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Towleroad Guide to the Tube #231 Martin Luther King Jr Edition

KING ON VIETNAM: Excerpts of a Sermon at the Ebenezer Baptist Church on April 30, 1967.

A TIME TO BREAK SILENCE: A remix of the Vietnam speech. (source: pam's house blend)

WAR ON GREED: Brave New Films on how corporate billionaires like Henry Kravis have destroyed King's legacy.

I HAVE A DREAM: The full version of the famous speech.

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Comments

  1. Wow, thanks Andy, I didn't expect to see this on this site, good stuff :)

    Posted by: Sebastian | Jan 21, 2008 6:56:56 PM


  2. It's with much gratitude that I write to you, Andy, for all you share with us. Happy King's Day {even though you're just a prince of the pounding keyboard...}!!!

    Posted by: Mark | Jan 21, 2008 8:36:18 PM


  3. Kudos to you, Andy, for posting King's great prophetic (in both senses) Riverside address. "They" only want us to know the "nice" King of "I Have a Dream," not the later King who turned against the war machine. A year later, perhaps, he paid for this stand with his life.

    Who will dare speak out this way now? On this war?

    I hope those gay men who come here for the eye candy -- which I enjoy too! -- watch this.

    Posted by: Eric | Jan 21, 2008 11:01:57 PM


  4. What a shock to see this here. Thank you.

    Posted by: soulbrotha | Jan 22, 2008 12:14:28 AM


  5. Thanks again, Andy. (I'm not surprised that you posted this since you have been willing to address racial issues inside and outside the "community.")

    Posted by: noah | Jan 22, 2008 4:39:28 AM


  6. I'd like to hear some opinions of people who feel that there is still racial inequality in America. In my few years I've seen bigotry (usually from old white men who can't get out of a rocking chair) but haven't witnessed blatant discrimination; in fact, I've seen a lot of the opposite, especially in the work place and in the education system: African Americans getting preferential treatment because of the color of their skin. I'm just curious to hear other's experiences in the matter.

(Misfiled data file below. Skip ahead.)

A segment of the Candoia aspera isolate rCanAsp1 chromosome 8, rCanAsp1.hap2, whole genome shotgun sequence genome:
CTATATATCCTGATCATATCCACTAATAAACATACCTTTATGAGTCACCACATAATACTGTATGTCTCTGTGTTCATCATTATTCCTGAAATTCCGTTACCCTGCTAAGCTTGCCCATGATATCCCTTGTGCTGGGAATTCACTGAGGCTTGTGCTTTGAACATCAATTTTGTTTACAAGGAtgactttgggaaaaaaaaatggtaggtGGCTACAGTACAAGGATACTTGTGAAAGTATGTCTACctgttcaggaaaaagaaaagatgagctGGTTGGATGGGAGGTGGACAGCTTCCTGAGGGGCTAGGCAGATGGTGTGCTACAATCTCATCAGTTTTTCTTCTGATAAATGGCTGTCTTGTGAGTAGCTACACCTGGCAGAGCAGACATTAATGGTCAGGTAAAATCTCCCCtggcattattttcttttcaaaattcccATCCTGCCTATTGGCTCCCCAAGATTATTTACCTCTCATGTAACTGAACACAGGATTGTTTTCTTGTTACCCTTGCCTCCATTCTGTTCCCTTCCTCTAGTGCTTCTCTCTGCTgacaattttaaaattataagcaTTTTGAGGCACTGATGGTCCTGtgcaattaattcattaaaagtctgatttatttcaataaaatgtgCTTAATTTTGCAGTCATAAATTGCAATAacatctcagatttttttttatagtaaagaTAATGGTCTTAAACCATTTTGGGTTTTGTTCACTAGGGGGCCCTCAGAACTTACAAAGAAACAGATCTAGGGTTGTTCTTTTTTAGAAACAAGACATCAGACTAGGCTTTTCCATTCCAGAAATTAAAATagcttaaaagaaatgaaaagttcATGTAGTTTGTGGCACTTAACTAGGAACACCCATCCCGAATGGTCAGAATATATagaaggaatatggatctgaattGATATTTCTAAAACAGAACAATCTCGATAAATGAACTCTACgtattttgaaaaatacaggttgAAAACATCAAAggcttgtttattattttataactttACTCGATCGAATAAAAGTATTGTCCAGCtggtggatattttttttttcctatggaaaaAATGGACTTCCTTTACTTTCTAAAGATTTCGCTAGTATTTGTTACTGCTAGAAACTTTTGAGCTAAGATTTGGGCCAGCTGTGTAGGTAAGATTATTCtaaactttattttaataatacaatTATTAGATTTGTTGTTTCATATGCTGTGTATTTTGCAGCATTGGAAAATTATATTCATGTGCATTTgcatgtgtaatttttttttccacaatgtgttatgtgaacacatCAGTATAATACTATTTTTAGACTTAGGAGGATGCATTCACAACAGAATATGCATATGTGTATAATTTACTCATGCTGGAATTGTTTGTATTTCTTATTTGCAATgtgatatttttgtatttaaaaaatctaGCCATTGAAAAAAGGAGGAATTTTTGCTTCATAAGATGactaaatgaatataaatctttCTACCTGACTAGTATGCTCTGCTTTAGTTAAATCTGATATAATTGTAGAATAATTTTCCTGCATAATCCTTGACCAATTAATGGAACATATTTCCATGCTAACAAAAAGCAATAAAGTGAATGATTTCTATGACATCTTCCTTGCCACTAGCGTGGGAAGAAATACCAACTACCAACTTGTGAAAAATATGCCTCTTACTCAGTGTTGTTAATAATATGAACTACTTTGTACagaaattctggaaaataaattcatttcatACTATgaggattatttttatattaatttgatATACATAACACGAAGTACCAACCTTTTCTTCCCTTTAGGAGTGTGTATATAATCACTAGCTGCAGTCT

Posted by: John | Jan 22, 2008 10:51:58 AM


  7. John where do you live that blacks are getting this "preferential" treatment? From my vantage point and just reading any daily newspaper or a cursory engine search on race in the US, blacks and Hispanics are getting zilch, and, the system is still set up to give them the worst schools, worst test scores and lowest paying jobs in the country, the pay or people of color other than Asians, who make more than whites according to the US government, is growing.

    The country is still divided by race in every sector, and, straight white men still run the show, so, I have yet to see any of the "opposite" that you allege.

    Posted by: Mark | Jan 22, 2008 11:00:25 AM


  8. "...African-Americans getting prerential treatment..."

    Oh, John, who do you work for? The New York Nicks?

    If you see some sort of affirmative action policy at your workplace it is because of years of racial discrimination policies against African-Americans. Most White Americans will always have a problem with the "need" for affirmative action type programs, but the history of this country justifies the need.

    Funny, I was just watching a PBS special on Sargent Shriver, the "father" of many programs to help poor Americans. He was a great man. It was painful to find out that his inlaws (The Kennedys) often stood in his way to achieve even more greatness.

    Posted by: Derrick from Philly | Jan 22, 2008 4:10:56 PM


  9. I'm glad you asked, John.

    I’m not completely certain what you would call ‘bigotry’ versus ‘blatant discrimination,’ but, I can assure you that racism-based inequity exists in every facet of American life: educational, professional, financial, social, and political.

    A quick story; I have many, many more.

    My parents paid for my private prep school(around 15% of their annual net earned income, (while paying my two siblings' university living expenses--each had full academic scholarships—Wahoo! Affirmative action.)).

    Upon admission, my standardized test scores were in the 95th percentile in the US. Yet, I found myself on the lowest of the school’s three academic tracks. (I was moved to the middle track after my mother clarified why she and my father were paying them.)

    Two and one-half years later, after my first SAT scores returned, I was called to the dean if third year students' office and asked to explain my scores. A not so subtle inference was drawn that I cheated. (Note, my SATs were consistent with my prior standardized test scores.)

    So, their proof you ask? Few, if any, of my classmates scored as well and I--wait for it--wasn’t one of their first-track students!

    Posted by: Carlton | Jan 23, 2008 5:22:55 PM


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